This otherwise-insignificant domestic dispute raises questions about mootness and, more importantly, about the role of the courts.
Soldo obtained an order of protection against Cardoso, his ex. Cardoso moved to dismiss it but the Superior Court (which heard the matter because there was also an ongoing child-support dispute) denied her motion. She appealed.
By the time the Court of Appeals considered her case a year had elapsed so the order had expired. The court admitted that the usual exceptions to mootness – capable of repetition yet evading review and issue of great public importance – don’t apply here. But it holds that expired orders of protection can be reviewed under the “collateral consequences” exception. That’s a criminal doctrine (even if the defendant has been released you review his conviction because it could affect his right to vote, etc.) that some courts in other states have agreed – and others have disagreed – can apply to orders of protection. The court says that an order of protection is something a trial court can consider in issuing another order of protection and in connection with a custody dispute; it does not explain why a party can’t just point out to the court that an appeal was filed but never heard on its merits. The court also says that orders of protection are sent to a central repository; how reversing an order on appeal would remove it from the depository, though, is unclear. Finally, the Court of Appeals tells us that an order of protection harms one’s reputation. But how does this distinguish it from many of the cases courts call moot? Is there now a “reputation” exception to mootness?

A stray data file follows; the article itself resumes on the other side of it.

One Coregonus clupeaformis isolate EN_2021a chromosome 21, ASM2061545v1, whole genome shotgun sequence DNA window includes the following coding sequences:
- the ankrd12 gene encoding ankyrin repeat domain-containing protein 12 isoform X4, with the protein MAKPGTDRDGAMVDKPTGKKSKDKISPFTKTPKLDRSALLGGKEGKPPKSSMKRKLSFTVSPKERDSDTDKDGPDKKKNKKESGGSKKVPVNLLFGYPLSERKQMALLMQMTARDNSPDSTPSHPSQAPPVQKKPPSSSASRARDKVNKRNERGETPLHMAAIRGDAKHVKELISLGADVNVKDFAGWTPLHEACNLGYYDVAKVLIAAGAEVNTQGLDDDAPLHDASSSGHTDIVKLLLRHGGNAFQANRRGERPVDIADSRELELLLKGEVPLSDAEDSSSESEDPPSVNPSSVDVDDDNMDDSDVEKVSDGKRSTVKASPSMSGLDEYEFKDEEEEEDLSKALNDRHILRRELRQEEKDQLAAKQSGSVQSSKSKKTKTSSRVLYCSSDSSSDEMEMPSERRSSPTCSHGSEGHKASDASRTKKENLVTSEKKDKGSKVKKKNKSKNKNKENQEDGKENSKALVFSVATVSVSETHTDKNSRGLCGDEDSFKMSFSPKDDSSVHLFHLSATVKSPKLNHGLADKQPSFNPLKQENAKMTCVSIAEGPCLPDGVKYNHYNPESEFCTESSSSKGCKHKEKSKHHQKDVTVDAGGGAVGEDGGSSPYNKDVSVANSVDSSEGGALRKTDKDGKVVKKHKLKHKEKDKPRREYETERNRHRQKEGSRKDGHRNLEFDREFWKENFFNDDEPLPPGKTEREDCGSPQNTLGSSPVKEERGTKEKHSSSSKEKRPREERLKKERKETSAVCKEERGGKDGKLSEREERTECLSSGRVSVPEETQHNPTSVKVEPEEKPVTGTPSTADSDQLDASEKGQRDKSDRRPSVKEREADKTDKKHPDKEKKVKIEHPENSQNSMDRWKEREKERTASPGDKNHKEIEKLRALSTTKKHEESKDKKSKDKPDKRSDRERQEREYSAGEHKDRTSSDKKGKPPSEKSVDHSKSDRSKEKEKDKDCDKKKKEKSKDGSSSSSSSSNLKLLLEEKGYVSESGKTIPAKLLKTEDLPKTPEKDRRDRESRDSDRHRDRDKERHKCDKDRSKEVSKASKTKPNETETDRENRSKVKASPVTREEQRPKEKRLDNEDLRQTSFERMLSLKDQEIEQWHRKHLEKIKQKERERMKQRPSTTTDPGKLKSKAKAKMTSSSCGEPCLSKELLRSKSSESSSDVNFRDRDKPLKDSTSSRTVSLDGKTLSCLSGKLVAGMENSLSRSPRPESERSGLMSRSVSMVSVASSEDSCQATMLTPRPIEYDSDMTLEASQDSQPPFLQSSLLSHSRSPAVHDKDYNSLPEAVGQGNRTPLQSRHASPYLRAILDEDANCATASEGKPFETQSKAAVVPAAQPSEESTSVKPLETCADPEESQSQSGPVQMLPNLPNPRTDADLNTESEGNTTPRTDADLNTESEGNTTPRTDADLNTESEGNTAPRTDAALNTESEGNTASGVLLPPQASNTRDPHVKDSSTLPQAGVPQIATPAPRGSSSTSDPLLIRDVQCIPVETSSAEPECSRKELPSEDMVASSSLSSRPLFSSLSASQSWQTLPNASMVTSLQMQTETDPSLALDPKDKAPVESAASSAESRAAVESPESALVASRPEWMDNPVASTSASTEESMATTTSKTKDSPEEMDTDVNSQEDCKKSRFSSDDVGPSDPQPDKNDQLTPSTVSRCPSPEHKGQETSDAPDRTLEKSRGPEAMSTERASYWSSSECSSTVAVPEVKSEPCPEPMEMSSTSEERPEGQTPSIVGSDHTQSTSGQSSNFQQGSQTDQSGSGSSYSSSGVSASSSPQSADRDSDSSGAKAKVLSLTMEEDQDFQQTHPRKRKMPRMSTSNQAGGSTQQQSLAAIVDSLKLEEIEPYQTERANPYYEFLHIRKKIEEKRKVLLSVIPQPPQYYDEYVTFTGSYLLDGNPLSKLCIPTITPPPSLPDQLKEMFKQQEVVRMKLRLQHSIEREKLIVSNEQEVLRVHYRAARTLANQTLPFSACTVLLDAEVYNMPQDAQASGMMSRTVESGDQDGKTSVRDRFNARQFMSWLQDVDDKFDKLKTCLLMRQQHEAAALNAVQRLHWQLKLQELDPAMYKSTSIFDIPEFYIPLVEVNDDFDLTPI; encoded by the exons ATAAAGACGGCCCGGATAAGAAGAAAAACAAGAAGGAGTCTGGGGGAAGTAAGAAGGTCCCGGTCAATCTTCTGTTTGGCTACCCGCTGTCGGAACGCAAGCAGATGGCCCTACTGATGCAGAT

There are, we agree, reasonable arguments to be made in the court’s favor. What particularly bothers us about this opinion is that nobody made them. Both parties were pro se. Soldo didn’t file a brief. Cardoso’s made amateurish arguments on the merits that the court deals with almost summarily (it affirms the order of protection against her; she would have been better off with a dismissal for mootness); we can’t believe that it contained a mootness analysis. So, the court has published an opinion (without the mootness holding this would be a minor memo) for the sole purpose of announcing new law on an issue that was never briefed.
We have noted before that the Court of Appeals doesn’t always pay too much attention to the adversary system. It must be easier to write opinions when you’re not resolving parties’ conflicting arguments but instead just making things up in your own head. In the normal course the court should have called for supplemental briefs (assuming that both sides’ lawyers missed the mootness issue). Did it think of doing so here? Did it not do so because the parties were unrepresented? If so, how is it a good thing to announce that the court will fill in the gaps in pro se arguments, and even use them as excuses to make law of the court’s own desire?
(link to opinion)